Poor Gay Judd, by Alice BS Rooney

Or: Why it was totally fucking obvious that John Bender in John Hughes' The Breakfast Club was a flaming homo (it just took us 15 years to notice)

For the alienated middle-class girl growing to womanhood in the early 1990s, there were some things that were assumed.

Few such chicks at the time would have dared argue with the conventional wisdom that you could never be too glum, too fond of cider, or own too many pairs of scuffed DM boots with multi-coloured laces.

And the greatest film in the canon of 20th Century cinema? If you don't know that answer you were never an alienated teen, male or female - quite obviously, that would be The Breakfast Club.

Equally obviously, it has to be stated that you could not be a truly alientated girl-teen if you didn't feel a somewhat masochistic urge to be humiliated by and then in turn to seduce Judd Nelson in his guise as John Bender, the bad boy with the bleeding heart.

The acid tongue, the Rottweiler puppy-dog eyes, the soft silky hair, not to mention the easy access to vast amounts of evil illegal intoxicants: John Bender had everything you wanted in a boy.

Though you knew deep inside that John Bender would rip your heart to pieces like a textbook and then confuse you by weeping over the pages, you still wanted to hang out with him in the car-park, and for it to be your earring he proudly sported in his left earlobe.

Oh, to kiss John Bender on the neck whilst locked in a broom cupboard. These are the things that Physics lesson daydreams are made of.

But watching The Breakfast Club last week for the first time in too many years, something struck me. Something I'd never thought to notice before, although it was staring me in the face throughout my adolescence. John Bender was gay.

No, hear me out. First of all, there's the name: John Bender. Well, there's a semiotic signpost if ever there was one. How did we miss that little touch?

Secondly, there is the undeniable fact that Bender was, to quote Molly Ringwald, 'such a bitch'. How many straight men are actually that bitchy?

I don't mean to generalise, but hello! 'Does Barry Manilow know you raid his wardrobe?' There are drag queens working guest-lists who would stilletto you in the eye for a line that cutting.

The whole gay nostrils combined with macho don't-give-a-fuck thing is also a dead giveaway. You see, Judd Nelson was a genius.

He knew that other, lesser actors would have taken the character John Hughes gave him and, ignoring the narrative power of subtext, camped it up horribly - maybe even going so far as to do the whole film in a Gaultier dress and toting a cigarette holder.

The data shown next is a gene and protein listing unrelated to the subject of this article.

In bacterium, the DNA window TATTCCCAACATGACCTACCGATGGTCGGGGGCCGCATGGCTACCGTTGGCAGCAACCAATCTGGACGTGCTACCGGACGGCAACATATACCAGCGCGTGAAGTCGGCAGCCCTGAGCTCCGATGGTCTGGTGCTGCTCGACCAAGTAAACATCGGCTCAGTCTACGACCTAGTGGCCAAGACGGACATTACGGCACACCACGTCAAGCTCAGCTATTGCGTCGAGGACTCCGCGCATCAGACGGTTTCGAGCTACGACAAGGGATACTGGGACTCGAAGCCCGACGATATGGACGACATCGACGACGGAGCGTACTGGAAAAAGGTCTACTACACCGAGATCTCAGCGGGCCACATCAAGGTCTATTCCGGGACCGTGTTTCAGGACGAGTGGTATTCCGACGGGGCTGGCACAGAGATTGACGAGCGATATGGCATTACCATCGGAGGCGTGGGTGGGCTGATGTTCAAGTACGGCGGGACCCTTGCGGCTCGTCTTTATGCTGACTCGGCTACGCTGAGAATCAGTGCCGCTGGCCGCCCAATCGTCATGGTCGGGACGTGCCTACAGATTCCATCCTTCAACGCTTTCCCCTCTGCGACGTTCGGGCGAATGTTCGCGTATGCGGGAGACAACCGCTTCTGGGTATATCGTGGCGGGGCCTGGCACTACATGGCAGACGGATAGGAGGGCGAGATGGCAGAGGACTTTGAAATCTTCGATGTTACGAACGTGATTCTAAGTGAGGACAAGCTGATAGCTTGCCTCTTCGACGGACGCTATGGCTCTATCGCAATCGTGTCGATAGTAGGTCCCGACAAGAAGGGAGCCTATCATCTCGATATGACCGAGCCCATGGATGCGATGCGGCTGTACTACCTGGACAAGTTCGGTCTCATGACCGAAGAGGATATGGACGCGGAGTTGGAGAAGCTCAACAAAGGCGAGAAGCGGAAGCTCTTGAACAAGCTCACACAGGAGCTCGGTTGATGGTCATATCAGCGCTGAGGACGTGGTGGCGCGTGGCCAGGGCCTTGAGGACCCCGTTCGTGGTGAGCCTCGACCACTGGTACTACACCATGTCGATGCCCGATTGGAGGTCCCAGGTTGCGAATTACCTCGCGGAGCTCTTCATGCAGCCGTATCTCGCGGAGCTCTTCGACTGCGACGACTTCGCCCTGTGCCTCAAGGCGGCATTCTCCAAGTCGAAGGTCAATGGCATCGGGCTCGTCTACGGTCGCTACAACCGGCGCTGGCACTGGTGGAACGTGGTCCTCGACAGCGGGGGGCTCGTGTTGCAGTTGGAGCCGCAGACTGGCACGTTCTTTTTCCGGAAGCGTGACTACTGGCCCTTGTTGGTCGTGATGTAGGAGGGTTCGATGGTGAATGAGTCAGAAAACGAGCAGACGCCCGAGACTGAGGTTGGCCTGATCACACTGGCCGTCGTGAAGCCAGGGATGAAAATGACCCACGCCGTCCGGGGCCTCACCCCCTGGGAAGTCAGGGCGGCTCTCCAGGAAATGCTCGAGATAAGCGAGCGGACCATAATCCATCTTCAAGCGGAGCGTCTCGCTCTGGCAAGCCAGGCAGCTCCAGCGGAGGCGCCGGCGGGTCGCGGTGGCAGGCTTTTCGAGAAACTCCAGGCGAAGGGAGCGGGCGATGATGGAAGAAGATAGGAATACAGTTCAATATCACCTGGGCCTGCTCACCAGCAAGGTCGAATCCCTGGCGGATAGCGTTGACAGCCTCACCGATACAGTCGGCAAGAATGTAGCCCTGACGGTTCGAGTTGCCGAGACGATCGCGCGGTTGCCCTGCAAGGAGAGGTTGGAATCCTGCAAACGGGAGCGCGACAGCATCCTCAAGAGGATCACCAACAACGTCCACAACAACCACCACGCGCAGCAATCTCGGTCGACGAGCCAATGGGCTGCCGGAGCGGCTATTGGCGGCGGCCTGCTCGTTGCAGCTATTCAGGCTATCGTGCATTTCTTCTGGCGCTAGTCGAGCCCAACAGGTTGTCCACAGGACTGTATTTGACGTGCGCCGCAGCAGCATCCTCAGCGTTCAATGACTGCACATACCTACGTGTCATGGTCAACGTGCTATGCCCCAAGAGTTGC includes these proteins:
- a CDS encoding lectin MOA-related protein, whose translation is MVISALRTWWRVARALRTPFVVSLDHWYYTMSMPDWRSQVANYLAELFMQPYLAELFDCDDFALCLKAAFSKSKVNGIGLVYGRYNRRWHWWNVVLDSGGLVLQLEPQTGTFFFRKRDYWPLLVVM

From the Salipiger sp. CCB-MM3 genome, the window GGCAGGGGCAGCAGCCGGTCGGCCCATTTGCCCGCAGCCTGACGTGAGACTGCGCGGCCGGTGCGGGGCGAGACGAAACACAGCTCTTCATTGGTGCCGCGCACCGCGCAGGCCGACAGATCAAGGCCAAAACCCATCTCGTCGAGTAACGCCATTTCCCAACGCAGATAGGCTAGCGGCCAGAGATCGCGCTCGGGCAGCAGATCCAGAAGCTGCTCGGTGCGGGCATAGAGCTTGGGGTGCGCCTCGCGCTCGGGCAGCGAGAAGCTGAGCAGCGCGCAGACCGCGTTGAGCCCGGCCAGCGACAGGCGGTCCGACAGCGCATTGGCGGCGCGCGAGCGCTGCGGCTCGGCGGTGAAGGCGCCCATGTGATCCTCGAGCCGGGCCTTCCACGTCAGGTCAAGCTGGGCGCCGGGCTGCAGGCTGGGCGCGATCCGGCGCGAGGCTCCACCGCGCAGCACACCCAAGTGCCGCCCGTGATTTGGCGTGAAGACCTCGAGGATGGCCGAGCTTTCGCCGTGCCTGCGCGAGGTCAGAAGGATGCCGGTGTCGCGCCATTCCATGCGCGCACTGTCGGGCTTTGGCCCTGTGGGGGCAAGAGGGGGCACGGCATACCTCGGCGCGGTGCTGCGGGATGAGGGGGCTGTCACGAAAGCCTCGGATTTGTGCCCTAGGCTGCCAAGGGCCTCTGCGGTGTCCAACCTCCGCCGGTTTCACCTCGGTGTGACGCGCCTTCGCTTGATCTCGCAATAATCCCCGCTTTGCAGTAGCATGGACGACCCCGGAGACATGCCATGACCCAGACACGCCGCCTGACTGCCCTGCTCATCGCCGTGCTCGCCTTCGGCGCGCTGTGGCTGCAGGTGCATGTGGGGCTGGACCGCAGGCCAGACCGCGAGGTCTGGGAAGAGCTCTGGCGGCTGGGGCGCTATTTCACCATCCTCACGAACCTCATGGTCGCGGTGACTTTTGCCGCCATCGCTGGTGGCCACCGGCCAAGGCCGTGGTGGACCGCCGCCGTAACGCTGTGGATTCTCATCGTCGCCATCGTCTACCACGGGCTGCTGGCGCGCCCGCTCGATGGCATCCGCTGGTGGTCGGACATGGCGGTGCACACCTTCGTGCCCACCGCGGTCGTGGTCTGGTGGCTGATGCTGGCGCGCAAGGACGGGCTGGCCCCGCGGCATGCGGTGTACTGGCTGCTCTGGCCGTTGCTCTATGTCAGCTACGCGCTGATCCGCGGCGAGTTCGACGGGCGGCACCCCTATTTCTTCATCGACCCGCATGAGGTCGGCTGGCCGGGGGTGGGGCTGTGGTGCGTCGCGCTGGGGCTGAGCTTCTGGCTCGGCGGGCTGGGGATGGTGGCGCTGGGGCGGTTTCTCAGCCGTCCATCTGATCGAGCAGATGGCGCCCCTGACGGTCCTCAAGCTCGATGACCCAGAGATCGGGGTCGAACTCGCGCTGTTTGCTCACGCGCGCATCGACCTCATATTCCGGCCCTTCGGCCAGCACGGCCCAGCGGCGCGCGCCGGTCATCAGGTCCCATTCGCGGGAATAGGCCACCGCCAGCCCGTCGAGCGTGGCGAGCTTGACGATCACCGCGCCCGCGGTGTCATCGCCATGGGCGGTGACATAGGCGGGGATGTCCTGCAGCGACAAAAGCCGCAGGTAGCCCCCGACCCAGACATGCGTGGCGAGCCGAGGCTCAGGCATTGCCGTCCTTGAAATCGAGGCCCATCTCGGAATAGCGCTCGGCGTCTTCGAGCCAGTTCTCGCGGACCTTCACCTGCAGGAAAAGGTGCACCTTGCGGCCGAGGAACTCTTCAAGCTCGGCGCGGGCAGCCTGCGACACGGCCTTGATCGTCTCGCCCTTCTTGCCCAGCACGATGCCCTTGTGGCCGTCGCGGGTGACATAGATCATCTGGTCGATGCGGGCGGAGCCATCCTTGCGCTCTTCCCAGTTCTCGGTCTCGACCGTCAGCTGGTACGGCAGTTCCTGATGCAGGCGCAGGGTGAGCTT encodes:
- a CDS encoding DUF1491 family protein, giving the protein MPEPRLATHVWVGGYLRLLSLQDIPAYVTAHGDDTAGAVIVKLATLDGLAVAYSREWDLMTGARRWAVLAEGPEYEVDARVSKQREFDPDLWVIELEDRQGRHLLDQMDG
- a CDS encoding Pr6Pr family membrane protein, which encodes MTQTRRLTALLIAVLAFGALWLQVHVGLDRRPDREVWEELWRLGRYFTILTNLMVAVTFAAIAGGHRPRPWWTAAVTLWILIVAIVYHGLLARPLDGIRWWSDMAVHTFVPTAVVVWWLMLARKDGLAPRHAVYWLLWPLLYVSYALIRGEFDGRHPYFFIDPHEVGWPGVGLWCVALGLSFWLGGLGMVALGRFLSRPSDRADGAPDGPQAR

So he went in the exact opposite direction and had Bender wear flannel and sing Eric Clapton tunes. Thus the character simultaneously becomes a satire on American masculinity and a touching window on the true nature of keeping your essential personality hidden.

In support of my argument, I would like to again mention the nostrils. Those are not the nostrils of a heterosexual man.

And the bit where he says to Emilio Estevez that he has such great admiration for men who roll around on the floor with other men? Men wearing tights? I think context demands that we replace the word 'admiration' with 'jealousy'.

I mean, methinks Bender doth protest way too much. He so blatantly wants Emilio to knock him to the ground and tape his buns, it's almost palpable. It's jumping out of the screen at you, for Christ's sake!

Finally I'd like you to remember the scene where he's under the table looking at Clarie's cunt. Doesn't he rather look as if it's the first time he's ever been that close?

(Please note: I'm not saying that Judd Nelson himself is actually gay, although I do think you'll find a similar thread of conflict running through his portrayal of Alec in 'St Elmo's Fire'.

'No Springsteen is leaving this house?' Oh admit it, Alec - you just want to keep the sleeve of Born to Run! You won't be listening to the actual album!)


The essential subtext of Judd Nelson's performance is not simply that Mr Bender Snr. is an evil asshole and that consequently John has issues with authority.

Rather, Bender is gay as a hat and doesn't know how to deal with the horrifically narrow-minded environs of the typical Chicago high school, except with anger and disdain.

This is a performance dripping with homoerotic signfiers, the relevance of which I cannot believe it has taken 15 years for anyone to pick up on.

Judd Nelson is, through the persona of John Bender, making a plea for understanding and tolerance, exhibiting Bender's need for a space in which he can be proud like a lion and free like a bird; a place where he can wear tights and read Molliere without feeling shame and anger.

We know that one day John Bender will try out for a 'scholarsheee-ip' - to the University of Gayness, specifically the Out and Proud campus, a place where he can be the Bender he wants to be.

Jesus. I forgot to mention where he hides his doobage. I rest my case.

Alice BS Rooney


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